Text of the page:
Artist Phoebe Boswell explores what ‘home’ is, migration, family and Kenya’s troubled past

Artist Phoebe Boswell explores what ‘home’ is, migration, family and Kenya’s troubled past

True Africa

Phoebe Boswell is one of the most exciting young artists working today. Her moving-image installation, The Matter of Memory, was exhibited at Carroll / Fletcher Gallery in London in 2014 alongside John Akomfrah and Rashaad Newsome. She is involved in Paul Goodwin’s African Diaspora Artists of the 21st Century project and is currently collaborating with Binyavanga Wainaina on a digital literary project called Since Everything Suddens in the Hurricane.

Her work mainly focuses on ‘transient middle points and passages of migration’, hardly surprising given her upbringing. She was born in Kenya, she spent most of her childhood in the Middle East before coming to London where she now lives and works. She took some time to tell us about her exhibition at the Gothenburg Biennale where she recreated her grandmother’s living room and what’s next for her.

Could you tell us about the Gothenburg Biennale and your piece?

The theme of GIBCA this year is A Story Within a Story, a title allows us as artists the opportunity to really play with the construction of storytelling. Elvira Dyangani Ose is at the curatorial helm of GIBCA and has offered us this title with the aim of contesting history, of rewriting it from new and perhaps previously silenced vantage points.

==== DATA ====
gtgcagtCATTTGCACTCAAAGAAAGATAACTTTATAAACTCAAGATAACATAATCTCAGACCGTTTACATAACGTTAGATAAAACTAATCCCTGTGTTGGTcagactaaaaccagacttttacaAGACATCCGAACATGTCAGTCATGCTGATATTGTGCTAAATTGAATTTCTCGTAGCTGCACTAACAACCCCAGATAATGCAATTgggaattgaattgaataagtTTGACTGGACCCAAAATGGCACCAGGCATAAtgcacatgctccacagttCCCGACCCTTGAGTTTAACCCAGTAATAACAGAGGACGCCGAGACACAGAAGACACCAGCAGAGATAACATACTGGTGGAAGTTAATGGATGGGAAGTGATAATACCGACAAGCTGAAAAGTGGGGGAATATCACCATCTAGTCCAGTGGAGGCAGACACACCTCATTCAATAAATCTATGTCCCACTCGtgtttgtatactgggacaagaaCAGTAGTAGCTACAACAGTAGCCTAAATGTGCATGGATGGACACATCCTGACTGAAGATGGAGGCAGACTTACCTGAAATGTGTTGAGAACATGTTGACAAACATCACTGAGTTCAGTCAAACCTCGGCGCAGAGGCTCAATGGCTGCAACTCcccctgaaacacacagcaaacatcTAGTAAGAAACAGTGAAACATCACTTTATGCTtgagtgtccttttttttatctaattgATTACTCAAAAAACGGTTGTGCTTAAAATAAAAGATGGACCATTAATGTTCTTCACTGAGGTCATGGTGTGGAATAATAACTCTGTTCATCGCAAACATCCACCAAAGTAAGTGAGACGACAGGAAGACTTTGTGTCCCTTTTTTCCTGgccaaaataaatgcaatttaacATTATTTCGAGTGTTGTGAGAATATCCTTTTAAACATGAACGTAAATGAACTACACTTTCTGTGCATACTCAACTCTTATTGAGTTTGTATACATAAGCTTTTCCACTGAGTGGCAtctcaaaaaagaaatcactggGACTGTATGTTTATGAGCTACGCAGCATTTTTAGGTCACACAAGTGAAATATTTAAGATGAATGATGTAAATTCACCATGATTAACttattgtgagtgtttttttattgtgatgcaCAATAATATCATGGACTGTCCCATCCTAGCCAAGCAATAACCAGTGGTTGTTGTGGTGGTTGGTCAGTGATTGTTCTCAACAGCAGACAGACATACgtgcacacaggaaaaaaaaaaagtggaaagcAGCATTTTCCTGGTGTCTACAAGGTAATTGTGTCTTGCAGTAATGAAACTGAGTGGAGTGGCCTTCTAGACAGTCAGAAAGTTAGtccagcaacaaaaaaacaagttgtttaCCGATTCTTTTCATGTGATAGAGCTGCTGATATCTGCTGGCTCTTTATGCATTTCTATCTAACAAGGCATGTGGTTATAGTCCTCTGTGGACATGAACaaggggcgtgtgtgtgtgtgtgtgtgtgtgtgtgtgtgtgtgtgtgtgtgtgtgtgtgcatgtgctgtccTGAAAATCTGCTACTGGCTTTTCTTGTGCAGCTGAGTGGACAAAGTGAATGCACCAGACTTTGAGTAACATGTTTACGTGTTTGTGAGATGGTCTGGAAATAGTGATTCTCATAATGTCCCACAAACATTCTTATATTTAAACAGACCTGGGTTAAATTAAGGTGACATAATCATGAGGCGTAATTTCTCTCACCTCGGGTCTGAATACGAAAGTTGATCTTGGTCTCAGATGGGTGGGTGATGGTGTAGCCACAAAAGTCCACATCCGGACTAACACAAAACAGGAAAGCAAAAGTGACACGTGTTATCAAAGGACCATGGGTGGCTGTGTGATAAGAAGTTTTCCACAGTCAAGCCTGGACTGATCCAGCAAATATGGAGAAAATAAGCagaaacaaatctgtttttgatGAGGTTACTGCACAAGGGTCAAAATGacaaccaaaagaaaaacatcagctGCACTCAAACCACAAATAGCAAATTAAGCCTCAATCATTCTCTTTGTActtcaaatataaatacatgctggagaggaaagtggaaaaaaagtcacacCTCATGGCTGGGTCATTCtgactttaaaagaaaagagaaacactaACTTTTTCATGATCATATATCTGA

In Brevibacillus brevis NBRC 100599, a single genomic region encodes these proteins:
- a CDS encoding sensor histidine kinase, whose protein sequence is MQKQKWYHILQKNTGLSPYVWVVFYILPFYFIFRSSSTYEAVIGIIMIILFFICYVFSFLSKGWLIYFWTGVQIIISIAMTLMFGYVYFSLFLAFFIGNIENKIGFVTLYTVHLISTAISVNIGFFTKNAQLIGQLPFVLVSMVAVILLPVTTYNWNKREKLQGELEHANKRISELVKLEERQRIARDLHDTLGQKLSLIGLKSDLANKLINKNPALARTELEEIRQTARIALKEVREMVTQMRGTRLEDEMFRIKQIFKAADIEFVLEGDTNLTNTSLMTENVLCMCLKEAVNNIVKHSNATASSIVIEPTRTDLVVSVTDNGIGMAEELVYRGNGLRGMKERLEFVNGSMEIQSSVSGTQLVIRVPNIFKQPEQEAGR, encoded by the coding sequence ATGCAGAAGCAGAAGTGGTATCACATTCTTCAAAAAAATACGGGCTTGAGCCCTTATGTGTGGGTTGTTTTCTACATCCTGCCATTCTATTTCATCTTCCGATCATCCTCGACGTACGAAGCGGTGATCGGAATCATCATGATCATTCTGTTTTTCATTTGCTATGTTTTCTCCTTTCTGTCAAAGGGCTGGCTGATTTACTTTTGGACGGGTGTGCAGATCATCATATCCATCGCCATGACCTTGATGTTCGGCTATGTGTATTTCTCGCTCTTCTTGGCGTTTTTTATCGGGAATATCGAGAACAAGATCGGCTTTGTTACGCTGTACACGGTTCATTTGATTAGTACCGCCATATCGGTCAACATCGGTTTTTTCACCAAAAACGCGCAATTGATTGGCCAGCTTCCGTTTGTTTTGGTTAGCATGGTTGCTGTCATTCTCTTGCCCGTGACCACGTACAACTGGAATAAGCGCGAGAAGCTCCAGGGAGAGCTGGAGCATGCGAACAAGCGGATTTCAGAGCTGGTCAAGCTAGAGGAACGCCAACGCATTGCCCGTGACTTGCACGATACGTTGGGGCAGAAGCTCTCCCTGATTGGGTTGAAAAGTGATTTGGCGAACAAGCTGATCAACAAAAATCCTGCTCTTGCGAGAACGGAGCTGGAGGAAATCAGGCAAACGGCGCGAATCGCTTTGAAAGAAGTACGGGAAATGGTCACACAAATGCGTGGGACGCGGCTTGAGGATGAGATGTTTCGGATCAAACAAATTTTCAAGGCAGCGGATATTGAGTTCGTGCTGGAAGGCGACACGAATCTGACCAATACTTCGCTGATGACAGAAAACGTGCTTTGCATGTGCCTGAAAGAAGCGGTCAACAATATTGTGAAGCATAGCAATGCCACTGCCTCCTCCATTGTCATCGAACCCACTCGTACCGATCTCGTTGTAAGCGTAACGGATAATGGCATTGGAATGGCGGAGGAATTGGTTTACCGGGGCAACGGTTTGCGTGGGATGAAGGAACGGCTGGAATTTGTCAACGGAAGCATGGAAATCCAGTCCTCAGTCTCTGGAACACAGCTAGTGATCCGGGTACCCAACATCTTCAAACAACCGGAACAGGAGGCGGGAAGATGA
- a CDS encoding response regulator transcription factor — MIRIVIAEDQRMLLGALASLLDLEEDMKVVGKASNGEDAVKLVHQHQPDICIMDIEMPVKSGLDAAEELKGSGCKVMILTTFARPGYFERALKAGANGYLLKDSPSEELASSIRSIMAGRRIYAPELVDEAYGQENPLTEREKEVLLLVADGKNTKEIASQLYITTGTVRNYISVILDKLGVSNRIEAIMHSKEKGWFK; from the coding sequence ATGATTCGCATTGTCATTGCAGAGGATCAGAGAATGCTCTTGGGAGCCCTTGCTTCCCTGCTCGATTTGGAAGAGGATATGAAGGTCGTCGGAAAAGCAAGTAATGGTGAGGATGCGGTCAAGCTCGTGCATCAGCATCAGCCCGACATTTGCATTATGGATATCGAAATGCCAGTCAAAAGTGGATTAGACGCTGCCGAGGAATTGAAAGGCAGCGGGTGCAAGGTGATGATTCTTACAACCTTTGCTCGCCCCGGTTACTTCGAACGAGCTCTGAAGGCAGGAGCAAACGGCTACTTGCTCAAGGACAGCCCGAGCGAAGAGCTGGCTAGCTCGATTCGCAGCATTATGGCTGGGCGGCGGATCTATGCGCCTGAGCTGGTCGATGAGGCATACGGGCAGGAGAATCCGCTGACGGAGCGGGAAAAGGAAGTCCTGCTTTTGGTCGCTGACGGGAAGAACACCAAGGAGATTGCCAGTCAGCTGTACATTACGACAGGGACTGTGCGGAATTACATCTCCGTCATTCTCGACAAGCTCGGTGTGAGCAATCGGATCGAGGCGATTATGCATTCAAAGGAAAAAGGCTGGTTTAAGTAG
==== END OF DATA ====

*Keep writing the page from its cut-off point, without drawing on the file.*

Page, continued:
Curatorially, she has brought together works that seek to re-examine and possibly debunk predetermined histories, histories constructed in stuffy seats of power in order to control the collective memory of who we are, where we are, why we are, and how we came to be. The question she and the Biennale are asking the audience is: ‘If you could rewrite history, what would you do?’ It’s a very participatory experience. It’s a Biennale full of works which demand the audience to be active.

The Matter of Memory Courtesy of GIBCA ©Hendrik Zeitler

My piece in it is an immersive installation called The Matter of Memory. Within the Hasselblad Centre of the Gothenburg Art Museum, I have recreated my grandmother’s living room and filled the fabric of it – its wallpaper, teacups, milk pots, lamps, mantelpiece etc – with drawings, props, sculptures, sound and animated projections based on stories my Kikuyu mother and fourth generation British Kenyan father told me of their childhood memories of ‘home’…

Read the entire interview here.

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